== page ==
Danny's out to an early start scouting some of college football's bigger names. I figured I would hop on board and compile a scouting report on one of the most fascinating prospects eligible for the 2013 draft. Tyrann Mathieu has some eye popping stats for a defensive back. Over just two years he's accumulated 133 tackles, 16.0 for loss, 6.0 sacks, 4 interceptions, 19 pass deflections, and 11 (yes, 11) forced fumbles. He was nominated for the Heisman Trophy in 2011 and added two punt return TDs to his already impressive resume.
Mathieu's short stature (5-9 175) will probably make his draft stock an enigma right up until draft day. However don't presume that he needs another amazing season to rank highly on the Seahawk's draft board. Bruce Irvin had a disappointing final year and John Schneider recently said he was a top 3 defensive player on their board. Turnovers are fickle. Is Earl Thomas any less of a ball hawk because he had only two interceptions last year? I certainly wouldn't say so and the same goes for Mathieu if his production declines in 2012.Size/Athleticism
Mathieu is a tremendous athlete packed into a tiny frame. He has speed, quickness, long arms, surprising strength, and an all around tenacious approach to the game. I would expect him to test well in most categories at the combine. The vertical will be especially important for his draft stock. A less than amazing performance could effectively eliminate him from any outside corner duties.
LSU hasn't run much man coverage over the past two seasons. Mathieu doesn't possess a shut-down corner skill set and his technique will likely need some work. There's also no avoiding the fact that NFL receivers will push him around. Offences have occasionally prospered when going after Mathieu in coverage. This is not a desirable trait for facing NFL QB's. Mathieu's potential at safety is an essential outlet for teams looking to protect him in coverage - something to watch for in 2012.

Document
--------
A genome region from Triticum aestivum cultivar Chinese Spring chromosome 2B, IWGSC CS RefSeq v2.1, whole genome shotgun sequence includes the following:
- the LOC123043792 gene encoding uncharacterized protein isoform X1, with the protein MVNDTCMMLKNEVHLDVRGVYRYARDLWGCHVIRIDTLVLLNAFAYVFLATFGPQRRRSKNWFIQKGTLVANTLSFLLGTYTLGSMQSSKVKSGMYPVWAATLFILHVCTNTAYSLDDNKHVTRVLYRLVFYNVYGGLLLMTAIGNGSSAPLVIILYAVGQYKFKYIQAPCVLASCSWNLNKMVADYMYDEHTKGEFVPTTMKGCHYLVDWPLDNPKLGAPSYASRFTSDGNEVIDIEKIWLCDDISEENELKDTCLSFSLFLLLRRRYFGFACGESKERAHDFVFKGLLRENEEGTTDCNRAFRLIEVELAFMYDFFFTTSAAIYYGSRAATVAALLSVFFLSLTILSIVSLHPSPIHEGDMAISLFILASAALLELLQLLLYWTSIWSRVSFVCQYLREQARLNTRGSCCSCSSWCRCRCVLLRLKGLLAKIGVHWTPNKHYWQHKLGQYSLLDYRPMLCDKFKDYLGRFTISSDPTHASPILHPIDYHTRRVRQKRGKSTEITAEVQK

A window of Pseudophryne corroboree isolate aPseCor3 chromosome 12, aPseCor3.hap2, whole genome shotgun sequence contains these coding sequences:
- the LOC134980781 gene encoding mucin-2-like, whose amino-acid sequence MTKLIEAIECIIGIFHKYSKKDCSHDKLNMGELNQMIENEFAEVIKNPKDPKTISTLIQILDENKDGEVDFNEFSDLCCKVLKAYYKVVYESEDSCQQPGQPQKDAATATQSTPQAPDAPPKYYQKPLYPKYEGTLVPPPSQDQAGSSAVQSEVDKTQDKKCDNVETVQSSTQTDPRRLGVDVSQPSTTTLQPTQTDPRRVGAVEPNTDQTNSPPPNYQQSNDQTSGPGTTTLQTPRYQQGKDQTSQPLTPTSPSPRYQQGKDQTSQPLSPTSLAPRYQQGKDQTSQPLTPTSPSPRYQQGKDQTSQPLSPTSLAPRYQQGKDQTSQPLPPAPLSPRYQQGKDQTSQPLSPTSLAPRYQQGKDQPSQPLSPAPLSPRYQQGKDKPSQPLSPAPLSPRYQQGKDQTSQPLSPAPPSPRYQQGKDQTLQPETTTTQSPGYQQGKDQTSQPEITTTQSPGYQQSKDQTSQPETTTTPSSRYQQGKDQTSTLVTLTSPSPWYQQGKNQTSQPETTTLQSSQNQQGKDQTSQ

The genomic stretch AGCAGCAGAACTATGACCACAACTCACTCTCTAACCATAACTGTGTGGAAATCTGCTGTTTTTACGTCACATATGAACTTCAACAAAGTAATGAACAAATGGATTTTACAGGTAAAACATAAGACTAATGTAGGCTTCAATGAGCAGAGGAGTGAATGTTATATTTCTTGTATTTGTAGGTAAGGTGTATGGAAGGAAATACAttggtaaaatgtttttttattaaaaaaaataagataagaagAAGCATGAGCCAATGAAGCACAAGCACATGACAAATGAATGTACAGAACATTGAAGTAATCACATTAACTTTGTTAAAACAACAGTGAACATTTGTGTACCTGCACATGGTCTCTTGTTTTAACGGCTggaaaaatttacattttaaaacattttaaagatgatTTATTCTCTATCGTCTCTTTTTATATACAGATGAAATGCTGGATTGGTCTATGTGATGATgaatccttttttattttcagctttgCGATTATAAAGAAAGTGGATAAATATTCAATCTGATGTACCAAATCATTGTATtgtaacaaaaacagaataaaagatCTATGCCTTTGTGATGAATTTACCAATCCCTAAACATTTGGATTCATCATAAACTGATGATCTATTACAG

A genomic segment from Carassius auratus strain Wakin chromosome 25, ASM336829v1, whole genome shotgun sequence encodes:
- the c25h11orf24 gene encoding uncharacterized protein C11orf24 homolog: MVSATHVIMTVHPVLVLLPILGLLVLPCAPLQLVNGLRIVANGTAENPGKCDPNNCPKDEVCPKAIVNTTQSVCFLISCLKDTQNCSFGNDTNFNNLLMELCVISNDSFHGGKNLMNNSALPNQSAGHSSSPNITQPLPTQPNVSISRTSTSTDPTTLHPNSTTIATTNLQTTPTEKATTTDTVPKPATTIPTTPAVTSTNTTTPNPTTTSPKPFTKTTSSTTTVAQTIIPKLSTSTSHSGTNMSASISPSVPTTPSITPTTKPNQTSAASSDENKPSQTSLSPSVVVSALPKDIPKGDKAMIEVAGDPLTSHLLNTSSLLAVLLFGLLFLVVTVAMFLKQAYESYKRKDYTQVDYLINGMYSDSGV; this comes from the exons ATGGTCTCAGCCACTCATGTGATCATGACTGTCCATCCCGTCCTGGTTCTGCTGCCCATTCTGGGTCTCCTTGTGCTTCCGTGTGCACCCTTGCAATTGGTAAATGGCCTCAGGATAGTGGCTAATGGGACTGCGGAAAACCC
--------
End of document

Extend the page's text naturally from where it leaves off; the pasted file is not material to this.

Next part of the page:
This is not to say Mathieu cannot achieve, or even excel in man coverage. Given his quickness, recovery speed, ball skills, intensity, and trash talking (always a plus attribute for CBs), he can easily get inside a receiver's head and take him out of the game. For as often as offences prospered when attacking Mathieu, putting the ball near him has led to turnovers at an alarming rate. This won't be lost on NFL playcallers.
When I started studying Mathieu in coverage, I didn't see lethality in zone I expected to. Perhaps I'm spoiled from watching Earl Thomas drive on the football but Mathieu rarely explodes out his drop. His back-pedal is unbalanced and too high which often leaves him unprepared when the receiver breaks into his route. Anticipation skills appear well developed but not outstanding.
Mathieu's vision and closing speed are what should really excite teams about his zone coverage. He reads the quarterback and responds to any receiver moving into his zone. Mathieu consistently keeps the play in front of him which further indicates a potential fit at safety. This compliments his closing speed and helped him lead LSU in tackles last season with 70. I like the idea of Mathieu in center-field. He certainly has the skills to cover sideline to sideline.
Mathieu has excellent ball skills on anything developing in front of him. He adjusts to the ball in the air and tries for the pick or deflection accordingly. He has solid hands and willingly lays out for the ball. Passes testing Mathieu vertically are another issue. He won't always turn his head to find the ball and we all know what happens to undersized corners who play the receiver instead of the pass (Kelly Jennings). The National Championship was one notable example of his struggles here.
For me, tackling makes Tyrann Mathieu a truly unique and special player. What some might call a "knack for forcing fumbles," I call a tangible talent. Physically he's amazingly well suited for the strip. His compact frame allows for more independent motions at the close proximity of a tackle than almost anyone. This means he can hit and strip, rather than one or the other. He rarely misses an opportunity for his long, strong arms to grasp for the ball.